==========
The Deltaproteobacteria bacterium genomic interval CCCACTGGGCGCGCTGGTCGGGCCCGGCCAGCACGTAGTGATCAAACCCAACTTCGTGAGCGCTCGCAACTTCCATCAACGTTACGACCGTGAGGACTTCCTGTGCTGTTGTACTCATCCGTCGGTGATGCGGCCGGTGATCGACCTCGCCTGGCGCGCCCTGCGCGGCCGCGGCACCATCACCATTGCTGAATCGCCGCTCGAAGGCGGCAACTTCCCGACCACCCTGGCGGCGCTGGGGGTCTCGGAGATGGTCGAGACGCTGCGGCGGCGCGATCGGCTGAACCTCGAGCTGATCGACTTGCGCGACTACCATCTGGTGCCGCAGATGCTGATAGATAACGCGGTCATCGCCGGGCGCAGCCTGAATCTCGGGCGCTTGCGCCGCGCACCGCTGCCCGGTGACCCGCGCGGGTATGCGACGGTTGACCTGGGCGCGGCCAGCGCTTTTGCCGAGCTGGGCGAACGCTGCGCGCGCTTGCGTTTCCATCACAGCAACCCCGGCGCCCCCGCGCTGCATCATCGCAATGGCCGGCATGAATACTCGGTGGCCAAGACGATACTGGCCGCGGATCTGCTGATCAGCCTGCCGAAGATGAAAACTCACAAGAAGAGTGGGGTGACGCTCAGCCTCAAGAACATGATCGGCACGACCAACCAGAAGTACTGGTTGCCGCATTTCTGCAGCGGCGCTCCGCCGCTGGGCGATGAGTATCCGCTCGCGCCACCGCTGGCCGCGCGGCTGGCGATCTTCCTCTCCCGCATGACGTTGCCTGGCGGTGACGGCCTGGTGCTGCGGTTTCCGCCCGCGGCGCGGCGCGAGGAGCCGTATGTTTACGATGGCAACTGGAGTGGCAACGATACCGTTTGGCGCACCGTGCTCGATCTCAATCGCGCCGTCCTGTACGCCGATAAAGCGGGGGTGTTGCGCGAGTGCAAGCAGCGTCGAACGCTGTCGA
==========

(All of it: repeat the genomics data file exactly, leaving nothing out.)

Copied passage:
The Deltaproteobacteria bacterium genomic interval CCCACTGGGCGCGCTGGTCGGGCCCGGCCAGCACGTAGTGATCAAACCCAACTTCGTGAGCGCTCGCAACTTCCATCAACGTTACGACCGTGAGGACTTCCTGTGCTGTTGTACTCATCCGTCGGTGATGCGGCCGGTGATCGACCTCGCCTGGCGCGCCCTGCGCGGCCGCGGCACCATCACCATTGCTGAATCGCCGCTCGAAGGCGGCAACTTCCCGACCACCCTGGCGGCGCTGGGGGTCTCGGAGATGGTCGAGACGCTGCGGCGGCGCGATCGGCTGAACCTCGAGCTGATCGACTTGCGCGACTACCATCTGGTGCCGCAGATGCTGATAGATAACGCGGTCATCGCCGGGCGCAGCCTGAATCTCGGGCGCTTGCGCCGCGCACCGCTGCCCGGTGACCCGCGCGGGTATGCGACGGTTGACCTGGGCGCGGCCAGCGCTTTTGCCGAGCTGGGCGAACGCTGCGCGCGCTTGCGTTTCCATCACAGCAACCCCGGCGCCCCCGCGCTGCATCATCGCAATGGCCGGCATGAATACTCGGTGGCCAAGACGATACTGGCCGCGGATCTGCTGATCAGCCTGCCGAAGATGAAAACTCACAAGAAGAGTGGGGTGACGCTCAGCCTCAAGAACATGATCGGCACGACCAACCAGAAGTACTGGTTGCCGCATTTCTGCAGCGGCGCTCCGCCGCTGGGCGATGAGTATCCGCTCGCGCCACCGCTGGCCGCGCGGCTGGCGATCTTCCTCTCCCGCATGACGTTGCCTGGCGGTGACGGCCTGGTGCTGCGGTTTCCGCCCGCGGCGCGGCGCGAGGAGCCGTATGTTTACGATGGCAACTGGAGTGGCAACGATACCGTTTGGCGCACCGTGCTCGATCTCAATCGCGCCGTCCTGTACGCCGATAAAGCGGGGGTGTTGCGCGAGTGCAAGCAGCGTCGAACGCTGTCGA